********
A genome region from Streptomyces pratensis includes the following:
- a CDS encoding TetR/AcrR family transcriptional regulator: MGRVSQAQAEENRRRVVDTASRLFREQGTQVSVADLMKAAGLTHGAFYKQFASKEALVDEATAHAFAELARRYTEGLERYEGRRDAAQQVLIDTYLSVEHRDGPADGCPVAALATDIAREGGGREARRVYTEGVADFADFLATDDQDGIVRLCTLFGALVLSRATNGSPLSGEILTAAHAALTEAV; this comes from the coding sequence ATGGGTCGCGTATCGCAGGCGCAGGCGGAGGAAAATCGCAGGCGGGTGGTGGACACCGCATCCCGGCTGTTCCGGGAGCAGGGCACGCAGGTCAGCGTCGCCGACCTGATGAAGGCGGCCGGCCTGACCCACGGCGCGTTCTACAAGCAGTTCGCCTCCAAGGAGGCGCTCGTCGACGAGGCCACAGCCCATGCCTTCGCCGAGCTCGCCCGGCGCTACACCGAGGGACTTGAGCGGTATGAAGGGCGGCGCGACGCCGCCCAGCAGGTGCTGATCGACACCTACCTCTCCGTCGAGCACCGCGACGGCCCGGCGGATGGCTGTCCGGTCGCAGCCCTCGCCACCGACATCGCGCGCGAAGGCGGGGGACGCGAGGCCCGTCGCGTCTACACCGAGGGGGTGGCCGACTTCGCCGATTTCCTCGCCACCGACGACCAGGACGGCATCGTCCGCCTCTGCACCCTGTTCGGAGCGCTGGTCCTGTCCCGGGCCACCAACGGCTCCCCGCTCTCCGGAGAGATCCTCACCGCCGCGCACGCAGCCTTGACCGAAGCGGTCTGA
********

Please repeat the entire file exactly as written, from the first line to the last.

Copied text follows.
A genome region from Streptomyces pratensis includes the following:
- a CDS encoding TetR/AcrR family transcriptional regulator: MGRVSQAQAEENRRRVVDTASRLFREQGTQVSVADLMKAAGLTHGAFYKQFASKEALVDEATAHAFAELARRYTEGLERYEGRRDAAQQVLIDTYLSVEHRDGPADGCPVAALATDIAREGGGREARRVYTEGVADFADFLATDDQDGIVRLCTLFGALVLSRATNGSPLSGEILTAAHAALTEAV; this comes from the coding sequence ATGGGTCGCGTATCGCAGGCGCAGGCGGAGGAAAATCGCAGGCGGGTGGTGGACACCGCATCCCGGCTGTTCCGGGAGCAGGGCACGCAGGTCAGCGTCGCCGACCTGATGAAGGCGGCCGGCCTGACCCACGGCGCGTTCTACAAGCAGTTCGCCTCCAAGGAGGCGCTCGTCGACGAGGCCACAGCCCATGCCTTCGCCGAGCTCGCCCGGCGCTACACCGAGGGACTTGAGCGGTATGAAGGGCGGCGCGACGCCGCCCAGCAGGTGCTGATCGACACCTACCTCTCCGTCGAGCACCGCGACGGCCCGGCGGATGGCTGTCCGGTCGCAGCCCTCGCCACCGACATCGCGCGCGAAGGCGGGGGACGCGAGGCCCGTCGCGTCTACACCGAGGGGGTGGCCGACTTCGCCGATTTCCTCGCCACCGACGACCAGGACGGCATCGTCCGCCTCTGCACCCTGTTCGGAGCGCTGGTCCTGTCCCGGGCCACCAACGGCTCCCCGCTCTCCGGAGAGATCCTCACCGCCGCGCACGCAGCCTTGACCGAAGCGGTCTGA